The SIN reaction requires three qualities: a strong nucleoli, a good, unhindered leaving group, and a polar, apricot solvent. For our reaction, we have all three bases covered. The nucleoli is an alkaloid, a depredation alcohol. Technically, because our alcohol is a phenol, the conjugate base is called a phenotype. Phenol itself has a peak of about 10, but our alcohol has more resonance opportunities, so the peak is down around 8. This is sufficiently acidic for use of weak base like CHECK for depreciation (Scheme 1). The acidic of the alder also helps in purifying the crude product.
Our conditions call for excess alder, which we will wash away with base in the work-up. Aside from a good nucleoli, we also have a good, unhindered leaving group in the bromine atom in cinnamon bromide. Note that not only is this reagent a primary halide, but it also has no _-hydrogen (so no E is possible). Finally, our reaction solvent is DMS (N,N-dehumidification), a classic solvent for SIN reactions. With all the conditions in favor of this reaction, it should be no surprise that this reaction works very well Despite the ease of our reaction, a few comments are in order.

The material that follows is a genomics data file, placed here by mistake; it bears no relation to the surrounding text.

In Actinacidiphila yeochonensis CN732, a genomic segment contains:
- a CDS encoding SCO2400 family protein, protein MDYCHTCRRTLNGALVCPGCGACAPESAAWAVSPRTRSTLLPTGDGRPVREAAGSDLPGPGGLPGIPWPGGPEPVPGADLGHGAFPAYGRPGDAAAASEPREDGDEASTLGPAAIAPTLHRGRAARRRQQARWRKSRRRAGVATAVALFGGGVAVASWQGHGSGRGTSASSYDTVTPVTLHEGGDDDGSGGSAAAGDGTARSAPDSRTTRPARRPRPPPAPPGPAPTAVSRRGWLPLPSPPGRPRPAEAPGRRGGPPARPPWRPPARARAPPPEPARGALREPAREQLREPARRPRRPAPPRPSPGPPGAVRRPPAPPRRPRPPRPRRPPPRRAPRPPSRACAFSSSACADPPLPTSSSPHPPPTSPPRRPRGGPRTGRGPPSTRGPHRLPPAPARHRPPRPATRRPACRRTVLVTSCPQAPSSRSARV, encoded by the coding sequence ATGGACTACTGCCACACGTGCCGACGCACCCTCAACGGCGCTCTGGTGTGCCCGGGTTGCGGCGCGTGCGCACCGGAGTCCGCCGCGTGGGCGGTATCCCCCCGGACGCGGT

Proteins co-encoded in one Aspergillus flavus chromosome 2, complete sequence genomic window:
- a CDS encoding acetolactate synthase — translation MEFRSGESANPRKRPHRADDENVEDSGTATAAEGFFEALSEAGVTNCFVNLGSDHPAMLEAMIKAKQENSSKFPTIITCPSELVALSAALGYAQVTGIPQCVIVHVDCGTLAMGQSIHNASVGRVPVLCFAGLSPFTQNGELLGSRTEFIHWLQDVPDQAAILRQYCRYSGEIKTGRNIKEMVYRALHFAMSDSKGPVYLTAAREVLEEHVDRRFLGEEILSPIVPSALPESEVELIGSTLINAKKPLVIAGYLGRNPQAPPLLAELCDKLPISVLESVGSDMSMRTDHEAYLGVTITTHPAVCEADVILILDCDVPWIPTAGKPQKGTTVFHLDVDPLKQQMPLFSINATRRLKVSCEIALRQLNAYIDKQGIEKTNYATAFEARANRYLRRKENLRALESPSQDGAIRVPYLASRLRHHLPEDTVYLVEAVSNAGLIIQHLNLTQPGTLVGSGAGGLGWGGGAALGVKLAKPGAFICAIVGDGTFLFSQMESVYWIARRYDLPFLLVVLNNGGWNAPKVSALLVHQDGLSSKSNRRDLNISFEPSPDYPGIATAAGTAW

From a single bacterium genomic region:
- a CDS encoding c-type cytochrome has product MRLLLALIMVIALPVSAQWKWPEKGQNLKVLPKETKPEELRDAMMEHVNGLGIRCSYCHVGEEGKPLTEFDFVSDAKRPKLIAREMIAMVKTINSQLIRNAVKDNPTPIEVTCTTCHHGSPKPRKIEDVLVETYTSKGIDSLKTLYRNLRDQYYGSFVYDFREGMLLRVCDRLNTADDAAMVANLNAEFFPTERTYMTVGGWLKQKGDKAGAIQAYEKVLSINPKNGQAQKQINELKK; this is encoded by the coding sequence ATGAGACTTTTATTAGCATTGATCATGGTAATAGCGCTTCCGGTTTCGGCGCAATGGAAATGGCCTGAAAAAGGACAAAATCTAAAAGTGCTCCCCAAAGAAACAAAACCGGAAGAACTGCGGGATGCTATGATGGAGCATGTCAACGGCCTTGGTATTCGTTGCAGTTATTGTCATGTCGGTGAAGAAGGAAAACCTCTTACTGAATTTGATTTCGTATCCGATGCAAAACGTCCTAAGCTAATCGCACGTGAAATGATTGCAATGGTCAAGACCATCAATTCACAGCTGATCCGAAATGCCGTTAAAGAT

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Our alkyl halide, cinnamon bromide, is extremely reactive. As an electroplate, it is activated by something called the phenyl effect (Reeve J. Am. Chem.. Soc. 1954, 76, 228(:)-2281). The phenyl effect applies to halides that are adjacent to a _-bond, such as a simple double bond, an aromatic ring, or a carbonyl. The neighboring _-bond stabilizes both SIN substation and SIN unionization (Figure 1). With this type of halide, the choice of solvent is extremely important. Despite being portico, alcohols can often be used as a solvent in many SIN reactions.
Unfortunately, ethanol reacts quickly with cinnamon bromide under basic conditions to give a substation product either by an SIN (more likely) or SIN pathway (Scheme 2). DMS (timely sulfide) is also a traditional SIN solvent. However, DMS is sufficiently necrophilia at oxygen to attack cinnamon bromide. Ultimately, the halide is oxidized to an alder in a process called the Cornball reaction